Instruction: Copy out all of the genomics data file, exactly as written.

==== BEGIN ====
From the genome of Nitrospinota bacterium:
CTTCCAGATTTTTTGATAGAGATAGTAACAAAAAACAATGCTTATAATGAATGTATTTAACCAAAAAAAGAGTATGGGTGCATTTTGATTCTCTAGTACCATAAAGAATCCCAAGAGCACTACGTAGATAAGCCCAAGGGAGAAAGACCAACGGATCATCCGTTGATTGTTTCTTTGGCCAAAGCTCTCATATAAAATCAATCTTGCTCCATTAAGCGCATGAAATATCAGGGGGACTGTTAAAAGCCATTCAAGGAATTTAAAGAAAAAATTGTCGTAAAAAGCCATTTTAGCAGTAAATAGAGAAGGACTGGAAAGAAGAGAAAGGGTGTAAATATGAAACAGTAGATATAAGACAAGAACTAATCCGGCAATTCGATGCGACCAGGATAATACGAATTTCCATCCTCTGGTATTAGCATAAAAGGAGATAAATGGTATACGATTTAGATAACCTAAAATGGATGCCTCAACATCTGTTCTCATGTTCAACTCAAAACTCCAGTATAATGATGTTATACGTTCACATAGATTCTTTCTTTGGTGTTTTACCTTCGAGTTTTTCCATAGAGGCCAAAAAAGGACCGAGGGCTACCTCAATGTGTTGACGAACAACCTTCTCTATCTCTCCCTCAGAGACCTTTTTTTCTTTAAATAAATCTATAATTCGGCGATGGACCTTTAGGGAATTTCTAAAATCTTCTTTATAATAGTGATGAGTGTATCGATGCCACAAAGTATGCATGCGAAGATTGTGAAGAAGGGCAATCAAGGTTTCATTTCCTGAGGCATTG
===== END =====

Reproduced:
From the genome of Nitrospinota bacterium:
CTTCCAGATTTTTTGATAGAGATAGTAACAAAAAACAATGCTTATAATGAATGTATTTAACCAAAAAAAGAGTATGGGTGCATTTTGATTCTCTAGTACCATAAAGAATCCCAAGAGCACTACGTAGATAAGCCCAAGGGAGAAAGACCAACGGATCATCCGTTGATTGTTTCTTTGGCCAAAGCTCTCATATAAAATCAATCTTGCTCCATTAAGCGCATGAAATATCAGGGGGACTGTTAAAAGCCATTCAAGGAATTTAAAGAAAAAATTGTCGTAAAAAGCCATTTTAGCAGTAAATAGAGAAGGACTGGAAAGAAGAGAAAGGGTGTAAATATGAAACAGTAGATATAAGACAAGAACTAATCCGGCAATTCGATGCGACCAGGATAATACGAATTTCCATCCTCTGGTATTAGCATAAAAGGAGATAAATGGTATACGATTTAGATAACCTAAAATGGATGCCTCAACATCTGTTCTCATGTTCAACTCAAAACTCCAGTATAATGATGTTATACGTTCACATAGATTCTTTCTTTGGTGTTTTACCTTCGAGTTTTTCCATAGAGGCCAAAAAAGGACCGAGGGCTACCTCAATGTGTTGACGAACAACCTTCTCTATCTCTCCCTCAGAGACCTTTTTTTCTTTAAATAAATCTATAATTCGGCGATGGACCTTTAGGGAATTTCTAAAATCTTCTTTATAATAGTGATGAGTGTATCGATGCCACAAAGTATGCATGCGAAGATTGTGAAGAAGGGCAATCAAGGTTTCATTTCCTGAGGCATTG